Click here if you don’t see subscription options
J.D. Long GarcíaJanuary 04, 2019
Asylum seekers in El Paso, Tex., are released with ankle monitors and a court date, according to Veronica Rayas, director of the Centro San Juan Diego. (Rich Kalonick/Catholic Extension)

There is plenty of work to be done at the border that does not include building a wall, according to Dylan Corbett, the executive director of Hope Border Institute.

“We spent most of 2018 talking about militarizing our border and imposing draconian enforcement policies,” he said in an interview with America. “We should have been mobilizing for a humanitarian solution.”

The federal government is two weeks into a partial shutdown. While President Trump has said he will veto any funding bill that does not include $5 billion for a border wall, Democrats in Congress have promised to fight wall construction.

Despite the impasse, the number of border apprehensions is actually down, Mr. Corbett said. While the Trump administration has noted an increase from 2017 to 2018, illegal border crossings have been on a downward trend since 2000.

Illegal border crossings have been on a downward trend since 2000.

But the number of families that are seeking asylum is on the rise, Mr. Corbett said. Even if they cross the border illegally, they readily surrender themselves to immigration enforcement to claim asylum. U.S. Customs and Border Protection simply does not have the capacity to process the influx of families, Mr. Corbett said.

“People sleep in shifts because there is not enough space,” he said of the detention facilities. “They have poor access to nutrition. Going to the bathroom in private is not an option. There’s no health care.”

Seven-year-old Jakelin Caal, a Guatemalan girl who crossed the border with her father, died while in the custody of Customs and Border Protection on Dec. 6. Felipe Alonzo Gómez, an 8-year-old Guatemalan boy, died on Christmas Eve. Both showed signs of influenza, including vomiting, while in custody.

Perhaps, Mr. Corbett speculated, their deaths led Immigration and Customs Enforcement to release hundreds of asylum seekers at an El Paso bus station in December without informing humanitarian groups in the area. Normally, ICE contacts a network of 18 shelters to receive the asylum-seeking families. Annunciation House, an organization that has served vulnerable people in the El Paso-Juarez border community for more than 40 years, coordinates with the various shelters to find space for the released asylees.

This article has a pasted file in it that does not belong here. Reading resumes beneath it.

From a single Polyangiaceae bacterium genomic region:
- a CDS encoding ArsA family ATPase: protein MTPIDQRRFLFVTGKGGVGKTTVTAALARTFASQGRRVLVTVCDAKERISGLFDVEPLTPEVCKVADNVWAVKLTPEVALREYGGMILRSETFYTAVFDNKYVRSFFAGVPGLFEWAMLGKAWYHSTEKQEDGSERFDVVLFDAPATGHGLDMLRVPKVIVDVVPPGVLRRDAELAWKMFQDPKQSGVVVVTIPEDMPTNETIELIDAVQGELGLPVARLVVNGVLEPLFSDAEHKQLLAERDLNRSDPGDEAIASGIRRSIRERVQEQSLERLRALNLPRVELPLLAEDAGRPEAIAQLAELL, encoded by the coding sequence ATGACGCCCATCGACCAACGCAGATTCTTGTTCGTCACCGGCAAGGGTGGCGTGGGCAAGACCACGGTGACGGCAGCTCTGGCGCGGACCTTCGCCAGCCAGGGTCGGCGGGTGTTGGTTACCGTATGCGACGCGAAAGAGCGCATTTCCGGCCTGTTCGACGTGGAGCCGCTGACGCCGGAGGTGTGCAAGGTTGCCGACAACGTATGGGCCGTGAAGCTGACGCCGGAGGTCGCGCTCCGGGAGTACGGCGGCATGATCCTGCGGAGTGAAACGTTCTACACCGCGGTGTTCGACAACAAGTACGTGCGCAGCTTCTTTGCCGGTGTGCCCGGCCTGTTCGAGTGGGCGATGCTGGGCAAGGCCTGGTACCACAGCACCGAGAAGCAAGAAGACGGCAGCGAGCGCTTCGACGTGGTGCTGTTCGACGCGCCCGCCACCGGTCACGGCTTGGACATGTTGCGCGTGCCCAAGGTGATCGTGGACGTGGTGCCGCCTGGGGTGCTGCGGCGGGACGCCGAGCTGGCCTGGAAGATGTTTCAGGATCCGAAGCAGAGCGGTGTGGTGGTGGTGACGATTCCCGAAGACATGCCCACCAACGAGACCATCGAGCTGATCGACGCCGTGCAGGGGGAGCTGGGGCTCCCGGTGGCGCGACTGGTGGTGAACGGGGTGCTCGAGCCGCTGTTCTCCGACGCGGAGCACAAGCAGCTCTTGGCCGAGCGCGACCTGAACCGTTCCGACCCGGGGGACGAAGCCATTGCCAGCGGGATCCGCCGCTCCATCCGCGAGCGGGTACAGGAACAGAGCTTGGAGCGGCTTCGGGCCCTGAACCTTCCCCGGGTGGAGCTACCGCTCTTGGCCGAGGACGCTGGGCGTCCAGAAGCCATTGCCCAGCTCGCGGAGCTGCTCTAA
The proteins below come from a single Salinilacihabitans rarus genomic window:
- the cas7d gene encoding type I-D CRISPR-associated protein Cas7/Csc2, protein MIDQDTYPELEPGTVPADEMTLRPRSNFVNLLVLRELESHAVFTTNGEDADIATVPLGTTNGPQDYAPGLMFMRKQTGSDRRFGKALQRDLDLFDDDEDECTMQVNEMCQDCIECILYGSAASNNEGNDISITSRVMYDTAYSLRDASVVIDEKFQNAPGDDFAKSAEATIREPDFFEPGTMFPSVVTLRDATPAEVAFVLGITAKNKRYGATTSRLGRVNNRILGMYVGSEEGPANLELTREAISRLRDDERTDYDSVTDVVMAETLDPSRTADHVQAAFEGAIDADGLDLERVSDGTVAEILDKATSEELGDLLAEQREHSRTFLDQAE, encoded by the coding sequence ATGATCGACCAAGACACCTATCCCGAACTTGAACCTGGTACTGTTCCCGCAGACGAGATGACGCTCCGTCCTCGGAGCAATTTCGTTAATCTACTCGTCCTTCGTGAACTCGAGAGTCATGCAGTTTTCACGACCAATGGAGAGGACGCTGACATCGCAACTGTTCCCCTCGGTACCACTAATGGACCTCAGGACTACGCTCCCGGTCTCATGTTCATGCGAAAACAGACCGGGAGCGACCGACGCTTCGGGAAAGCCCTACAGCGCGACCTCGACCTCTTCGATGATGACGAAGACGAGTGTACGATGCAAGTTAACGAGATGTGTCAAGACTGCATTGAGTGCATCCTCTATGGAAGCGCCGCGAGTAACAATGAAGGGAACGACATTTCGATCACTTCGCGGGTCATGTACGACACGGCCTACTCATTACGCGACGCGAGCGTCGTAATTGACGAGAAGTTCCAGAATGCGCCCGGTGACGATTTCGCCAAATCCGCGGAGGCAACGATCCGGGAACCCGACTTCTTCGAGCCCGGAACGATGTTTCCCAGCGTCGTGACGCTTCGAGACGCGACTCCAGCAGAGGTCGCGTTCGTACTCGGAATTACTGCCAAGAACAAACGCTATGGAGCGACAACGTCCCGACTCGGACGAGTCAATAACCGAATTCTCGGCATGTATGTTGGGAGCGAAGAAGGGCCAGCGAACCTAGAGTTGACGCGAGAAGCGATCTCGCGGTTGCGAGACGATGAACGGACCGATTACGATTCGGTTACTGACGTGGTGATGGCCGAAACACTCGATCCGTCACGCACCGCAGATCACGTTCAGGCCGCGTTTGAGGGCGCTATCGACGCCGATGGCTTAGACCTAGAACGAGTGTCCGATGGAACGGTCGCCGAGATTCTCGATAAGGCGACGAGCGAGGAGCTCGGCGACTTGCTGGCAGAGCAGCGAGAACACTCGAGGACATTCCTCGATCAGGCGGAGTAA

Many are released into the community with ankle monitors after their initial cases are processed. They are given court dates in cities near families or friends throughout the United States. Humanitarian groups are expecting to receive 500 asylum seekers a day.

texas border
Veronica Rayas, director of the Centro Juan Diego, and Father Jack Wall, president of Catholic Extension, welcome asylum-seeking families in El Paso, Tex. (Rich Kalonick/Catholic Extension)

When ICE released about 100 asylum seekers at a bus station on Oct. 26, leaders at the Diocese of El Paso’s Centro San Juan Diego scrambled to accommodate them. The diocesan center, dedicated to the arts, cultural and faith formation for middle school youth, is about a mile from the Greyhound Station. So the asylees just walked over, led by Ruben Garcia, the director of Annunciation House.

“It was beautiful,” Veronica Rayas, the director of the Centro San Juan Diego, told America. “The police escorted them. The fire department assessed their medical conditions.”

Since that day, the cultural center has also been dedicated to receiving asylum-seeking families.

“Many have not eaten well for weeks,” Ms. Rayas explained. Soup comes first and more substantial meals follow.

A family—typically a parent and one child—will stay at the center for 24 to 48 hours. That is long enough for them to shower, get new clothes and make phone calls. The center offers them a warm place to sleep while they arrange bus fare to other cities. The kids will often make friends with each other and play games during their stay.

The center is a stark contrast to the frigid detention centers, Ms. Rayas said. When everyone is packed together in those conditions, it is easy to see why people get sick, she said.

For the bus ride, the center gives the family a “go bag”—with food, water, a blanket and a coloring book. “They’re all so nervous as they’re leaving,” Ms. Rayas said.

Even if families cross the border illegally, they readily surrender themselves to immigration enforcement to claim asylum.

“We see this high number of people, but it doesn’t mean it’s planned,” she said. “Some come because they had a teenager killed by a gang, so they take their other children that same day and head north.”

Asylum seekers from the Northern Triangle countries—El Salvador, Guatemala and Honduras—had to make a choice between joining organized crime or being a victim of it, Ms. Rayas said. The idea that they are coming to the United States to “game the system” or find “loopholes” is absurd, she said.